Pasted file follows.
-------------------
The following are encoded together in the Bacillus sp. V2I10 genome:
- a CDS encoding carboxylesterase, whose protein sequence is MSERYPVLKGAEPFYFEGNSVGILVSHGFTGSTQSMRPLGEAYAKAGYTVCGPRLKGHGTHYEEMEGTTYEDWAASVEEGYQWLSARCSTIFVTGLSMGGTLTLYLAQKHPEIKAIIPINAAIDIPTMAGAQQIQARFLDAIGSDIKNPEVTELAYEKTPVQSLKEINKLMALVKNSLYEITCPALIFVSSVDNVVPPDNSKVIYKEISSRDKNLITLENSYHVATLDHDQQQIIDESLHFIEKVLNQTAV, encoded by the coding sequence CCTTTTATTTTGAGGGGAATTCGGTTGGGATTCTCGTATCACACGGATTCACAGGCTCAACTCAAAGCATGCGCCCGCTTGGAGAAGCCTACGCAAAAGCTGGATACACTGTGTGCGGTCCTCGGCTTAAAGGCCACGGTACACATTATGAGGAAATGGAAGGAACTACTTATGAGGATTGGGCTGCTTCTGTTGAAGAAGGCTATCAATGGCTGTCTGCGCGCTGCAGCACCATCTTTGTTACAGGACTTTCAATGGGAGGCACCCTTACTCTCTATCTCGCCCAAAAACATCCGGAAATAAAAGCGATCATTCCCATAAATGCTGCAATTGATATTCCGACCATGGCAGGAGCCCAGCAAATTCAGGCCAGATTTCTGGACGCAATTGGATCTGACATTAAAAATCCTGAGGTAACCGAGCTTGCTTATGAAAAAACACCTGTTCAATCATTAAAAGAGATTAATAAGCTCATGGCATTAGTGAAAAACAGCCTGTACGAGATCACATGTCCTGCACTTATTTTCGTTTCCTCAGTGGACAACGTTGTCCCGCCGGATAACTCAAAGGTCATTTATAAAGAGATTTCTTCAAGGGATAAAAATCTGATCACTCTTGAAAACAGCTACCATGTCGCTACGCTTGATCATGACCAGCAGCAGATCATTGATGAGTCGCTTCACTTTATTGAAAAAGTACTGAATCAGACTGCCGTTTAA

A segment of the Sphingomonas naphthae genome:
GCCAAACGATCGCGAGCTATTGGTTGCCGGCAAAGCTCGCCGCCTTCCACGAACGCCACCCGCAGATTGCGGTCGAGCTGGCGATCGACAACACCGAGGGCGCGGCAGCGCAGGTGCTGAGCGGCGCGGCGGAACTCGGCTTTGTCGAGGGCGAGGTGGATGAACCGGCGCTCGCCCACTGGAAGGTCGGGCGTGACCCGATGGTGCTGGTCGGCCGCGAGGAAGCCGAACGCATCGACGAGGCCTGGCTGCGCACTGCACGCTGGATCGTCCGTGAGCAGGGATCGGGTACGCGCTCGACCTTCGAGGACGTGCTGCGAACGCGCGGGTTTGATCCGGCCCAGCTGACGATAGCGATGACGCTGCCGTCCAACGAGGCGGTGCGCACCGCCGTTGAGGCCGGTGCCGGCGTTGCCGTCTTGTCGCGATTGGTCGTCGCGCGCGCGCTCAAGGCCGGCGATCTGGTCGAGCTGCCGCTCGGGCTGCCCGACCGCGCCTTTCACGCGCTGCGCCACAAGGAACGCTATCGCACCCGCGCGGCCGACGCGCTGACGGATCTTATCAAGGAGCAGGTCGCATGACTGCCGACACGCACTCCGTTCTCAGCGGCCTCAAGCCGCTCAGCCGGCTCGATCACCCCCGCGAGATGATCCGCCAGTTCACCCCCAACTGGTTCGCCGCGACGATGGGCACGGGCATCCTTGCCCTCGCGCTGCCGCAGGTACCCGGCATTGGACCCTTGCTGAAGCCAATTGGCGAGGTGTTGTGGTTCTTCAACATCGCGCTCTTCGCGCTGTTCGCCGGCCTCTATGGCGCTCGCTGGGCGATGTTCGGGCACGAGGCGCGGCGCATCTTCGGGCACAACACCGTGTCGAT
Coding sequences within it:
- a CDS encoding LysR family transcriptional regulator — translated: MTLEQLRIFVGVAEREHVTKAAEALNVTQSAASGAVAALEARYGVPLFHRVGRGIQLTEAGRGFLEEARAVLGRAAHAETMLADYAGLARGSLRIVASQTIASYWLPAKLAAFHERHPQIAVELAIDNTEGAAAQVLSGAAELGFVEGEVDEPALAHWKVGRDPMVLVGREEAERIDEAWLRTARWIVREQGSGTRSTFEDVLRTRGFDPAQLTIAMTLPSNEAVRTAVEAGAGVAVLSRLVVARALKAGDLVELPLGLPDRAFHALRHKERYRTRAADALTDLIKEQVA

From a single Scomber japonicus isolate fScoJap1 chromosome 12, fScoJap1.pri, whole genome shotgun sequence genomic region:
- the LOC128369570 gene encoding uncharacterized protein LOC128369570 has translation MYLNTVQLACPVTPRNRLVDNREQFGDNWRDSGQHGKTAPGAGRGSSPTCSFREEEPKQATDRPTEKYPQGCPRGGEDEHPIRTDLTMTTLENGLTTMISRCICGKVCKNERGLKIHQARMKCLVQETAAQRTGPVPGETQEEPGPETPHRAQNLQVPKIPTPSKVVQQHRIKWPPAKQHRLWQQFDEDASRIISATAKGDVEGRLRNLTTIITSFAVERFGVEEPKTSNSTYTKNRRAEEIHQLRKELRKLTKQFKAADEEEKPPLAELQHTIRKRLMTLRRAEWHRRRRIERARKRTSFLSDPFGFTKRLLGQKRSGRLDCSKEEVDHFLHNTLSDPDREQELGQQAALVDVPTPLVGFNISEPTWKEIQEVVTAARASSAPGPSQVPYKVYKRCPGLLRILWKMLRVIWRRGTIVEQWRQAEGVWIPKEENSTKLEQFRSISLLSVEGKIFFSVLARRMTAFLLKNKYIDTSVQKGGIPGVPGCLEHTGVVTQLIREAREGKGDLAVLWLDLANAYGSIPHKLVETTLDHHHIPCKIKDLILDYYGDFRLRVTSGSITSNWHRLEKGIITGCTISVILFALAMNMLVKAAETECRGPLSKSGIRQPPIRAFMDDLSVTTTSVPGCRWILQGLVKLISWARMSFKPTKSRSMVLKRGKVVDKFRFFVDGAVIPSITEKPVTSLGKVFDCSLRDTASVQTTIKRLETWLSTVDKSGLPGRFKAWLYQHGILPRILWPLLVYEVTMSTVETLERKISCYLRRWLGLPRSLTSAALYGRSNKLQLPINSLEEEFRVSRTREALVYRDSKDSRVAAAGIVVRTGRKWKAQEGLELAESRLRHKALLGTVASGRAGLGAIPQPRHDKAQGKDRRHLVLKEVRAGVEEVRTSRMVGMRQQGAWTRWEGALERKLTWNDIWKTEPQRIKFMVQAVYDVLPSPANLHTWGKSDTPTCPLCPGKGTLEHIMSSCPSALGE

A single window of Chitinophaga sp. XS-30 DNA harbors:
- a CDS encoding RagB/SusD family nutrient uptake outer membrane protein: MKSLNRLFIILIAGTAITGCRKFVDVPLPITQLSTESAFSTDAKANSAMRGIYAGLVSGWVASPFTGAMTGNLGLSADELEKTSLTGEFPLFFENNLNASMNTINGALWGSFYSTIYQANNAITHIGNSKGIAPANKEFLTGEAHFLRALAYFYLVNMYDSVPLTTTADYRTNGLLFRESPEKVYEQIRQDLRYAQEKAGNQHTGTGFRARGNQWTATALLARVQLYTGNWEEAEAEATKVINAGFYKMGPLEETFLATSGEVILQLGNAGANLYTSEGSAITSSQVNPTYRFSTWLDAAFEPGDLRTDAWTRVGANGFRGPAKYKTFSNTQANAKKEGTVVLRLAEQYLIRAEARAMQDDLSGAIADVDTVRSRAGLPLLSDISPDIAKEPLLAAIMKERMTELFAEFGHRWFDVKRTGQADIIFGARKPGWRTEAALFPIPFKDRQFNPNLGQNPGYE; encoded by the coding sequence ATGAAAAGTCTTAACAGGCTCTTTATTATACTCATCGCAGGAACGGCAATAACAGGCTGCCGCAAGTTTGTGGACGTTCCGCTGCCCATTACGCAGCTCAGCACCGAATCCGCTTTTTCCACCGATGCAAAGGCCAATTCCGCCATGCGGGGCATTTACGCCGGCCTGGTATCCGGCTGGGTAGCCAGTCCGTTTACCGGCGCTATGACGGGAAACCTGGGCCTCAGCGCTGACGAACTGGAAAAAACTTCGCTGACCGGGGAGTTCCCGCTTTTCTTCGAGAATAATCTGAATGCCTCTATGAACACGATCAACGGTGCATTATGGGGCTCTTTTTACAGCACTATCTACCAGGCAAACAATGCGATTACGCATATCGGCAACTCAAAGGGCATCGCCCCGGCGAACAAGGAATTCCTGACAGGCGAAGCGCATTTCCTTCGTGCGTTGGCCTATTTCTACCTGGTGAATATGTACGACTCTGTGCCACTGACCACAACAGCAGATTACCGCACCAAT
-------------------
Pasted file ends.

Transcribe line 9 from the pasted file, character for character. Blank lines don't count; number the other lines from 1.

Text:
A single window of Chitinophaga sp. XS-30 DNA harbors: